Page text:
NINE WORLD PREMIERES AND THREE AMERICAN PREMIERES HIGHLIGHT 2016 LA MAMA MOVES DANCE FESTIVAL,
APRIL 29-MAY 29
Contemporary issues of gender, current ideas about the environment, questions about politics and culture are threaded through the works of the 17 artists representing many nations and generations
First, meet Katy Pyle, whose “Sleeping Beauty and the Beast,” a world premiere, upends conventional notions of gender, offering a triple pirouette spin on the themes of the 1890 classic ballet as well as the 18th century tale, “Beauty and the Beast.” Then meet Tiffany Mills, whose “After the Feast” looks with fear and warning at our heedless destruction of the environment, and then consider Cardell Dance Theater’s “Supper, people of the Move,” an immersive work that explores the consequences of migration and immigration.
These three artists and the 14 other participants, who comprise the 2016 La MaMa Moves! Dance Festival cannot turn their backs on the world’s social, political, sexual and cultural challenges, transforming them into inevitable subjects for dance.
“This year’s choreographers ask some deep and sometimes dark questions about the world we live in and the future we are shaping,” said Nicky Paraiso, who has shared the curation of the festival since its inception 11 years ago. “Their work promises to explore with wit and passion the issues that are currently facing this generation and generations to follow.”
In her commitment to opening the ballet canon to a reassessment of gender roles, Pyle described her festival contribution this way: “‘Sleeping Beauty & the Beast’ is a two-act, two theater Ballez that merges two classic tales, re-writing them to insert the herstory of L.E.S. lesbian activists into the ballet canon: the striking garment workers of 1893, and the AIDS activist dykes of 1993.” Performed to live music by the Queer Urban Orchestra, Pyle’s ballet is populated by a cast of characters from ‘Sleeping Beauty’ as well as from various fairy tales including Beast, Aurora Carabosse, Violet Faierie, Scarlet Faierie, Lesbian Princess, Dying Swans, Firebird, Cinderella, and Little Red Riding Hood, among others.
Silvana Cardell’s “Supper, people on the Move,” which was greeted with rave reviews and packed houses at its 2015 premiere in Philadelphia, brims with the emotional power that is part and parcel of the psychological and physical challenges of an immigrant’s journey. The audience becomes part of the experience, most notably at the conclusion of the work when it is invited to join the dancers for a meal at the dinner table, which has been transformed into various scenic devices throughout the 55-minute performance. A photo exhibition, “People on the Move,” featuring personal stories of Philadelphia-area immigrants, will be on display in the theater lobby.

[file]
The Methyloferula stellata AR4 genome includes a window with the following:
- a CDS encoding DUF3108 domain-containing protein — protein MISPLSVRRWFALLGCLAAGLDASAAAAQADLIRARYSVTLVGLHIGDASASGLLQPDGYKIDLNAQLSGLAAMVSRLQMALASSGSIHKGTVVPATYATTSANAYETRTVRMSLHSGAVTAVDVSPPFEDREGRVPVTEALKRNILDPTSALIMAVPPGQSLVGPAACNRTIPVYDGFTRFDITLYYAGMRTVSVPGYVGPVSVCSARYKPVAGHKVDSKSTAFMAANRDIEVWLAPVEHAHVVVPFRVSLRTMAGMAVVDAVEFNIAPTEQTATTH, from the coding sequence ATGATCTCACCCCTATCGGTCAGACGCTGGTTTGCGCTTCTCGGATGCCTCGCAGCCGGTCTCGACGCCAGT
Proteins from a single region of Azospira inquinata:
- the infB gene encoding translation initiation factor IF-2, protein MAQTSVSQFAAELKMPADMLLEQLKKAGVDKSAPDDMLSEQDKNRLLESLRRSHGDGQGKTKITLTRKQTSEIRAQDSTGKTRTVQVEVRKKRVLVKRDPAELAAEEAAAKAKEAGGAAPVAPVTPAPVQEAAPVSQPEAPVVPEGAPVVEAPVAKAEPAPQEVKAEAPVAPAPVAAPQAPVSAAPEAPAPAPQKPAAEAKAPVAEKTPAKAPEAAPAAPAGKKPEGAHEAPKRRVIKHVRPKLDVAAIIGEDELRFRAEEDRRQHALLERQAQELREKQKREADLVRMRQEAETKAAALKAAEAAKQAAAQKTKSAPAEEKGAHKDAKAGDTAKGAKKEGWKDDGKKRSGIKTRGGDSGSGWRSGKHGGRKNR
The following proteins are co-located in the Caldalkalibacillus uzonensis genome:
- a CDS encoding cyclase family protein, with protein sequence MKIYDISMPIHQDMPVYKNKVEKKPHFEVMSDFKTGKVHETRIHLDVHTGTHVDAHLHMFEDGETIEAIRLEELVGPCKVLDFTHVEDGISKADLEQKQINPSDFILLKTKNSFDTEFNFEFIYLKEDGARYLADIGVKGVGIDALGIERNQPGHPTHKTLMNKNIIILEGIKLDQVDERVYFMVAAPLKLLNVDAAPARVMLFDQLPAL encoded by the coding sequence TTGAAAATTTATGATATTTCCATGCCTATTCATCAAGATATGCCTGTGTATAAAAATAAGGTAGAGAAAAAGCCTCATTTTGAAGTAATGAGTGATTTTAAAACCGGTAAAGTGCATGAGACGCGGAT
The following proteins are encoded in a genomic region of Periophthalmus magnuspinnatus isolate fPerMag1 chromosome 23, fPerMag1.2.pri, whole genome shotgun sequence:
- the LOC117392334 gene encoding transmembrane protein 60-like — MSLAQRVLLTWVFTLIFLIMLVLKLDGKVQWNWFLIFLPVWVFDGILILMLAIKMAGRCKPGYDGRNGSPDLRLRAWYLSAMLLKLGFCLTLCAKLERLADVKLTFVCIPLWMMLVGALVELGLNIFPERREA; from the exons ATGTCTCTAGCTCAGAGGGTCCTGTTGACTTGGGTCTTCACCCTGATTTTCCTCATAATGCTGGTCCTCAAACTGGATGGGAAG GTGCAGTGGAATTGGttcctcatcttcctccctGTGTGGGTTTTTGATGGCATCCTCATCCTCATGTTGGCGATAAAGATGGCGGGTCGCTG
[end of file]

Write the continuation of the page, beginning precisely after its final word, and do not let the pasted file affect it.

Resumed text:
Taking place in an imagined urban dystopia created by vanishing resources, “After the Feast” questions the possibility of a community emerging from such horrifying circumstances. Kay Cumming serves as the production’s dramaturg; Jonathan Melville Pratt is the composer for the six-dancer work, and the visual design is by Dennis O’Leary.
In keeping with La MaMa’s unique worldview, 12 of the 14 artists are from other countries with their different cultural and artistic backgrounds mightily contributing to the irrepressible vitality, aesthetic variety and varying points of view that has always signified the Festival. The artists include: Suk Soon Jung (Korea); Amanda Loulaki (Greek-born); Yvonne Meier (Swiss-born); Afshin Varjavandi (Italy); Sonia Olla (Spanish-born); Silvana Cardell (Argentinian-born); Jeremy Nelson (British-born); Luis Lara-Malvacias (Venezuelan-born); Poorna Swami (Indian-born); Bruno Isakovic (Croatian); Ori Flomin (Israeli-born) and Helena Franzen (Swedish).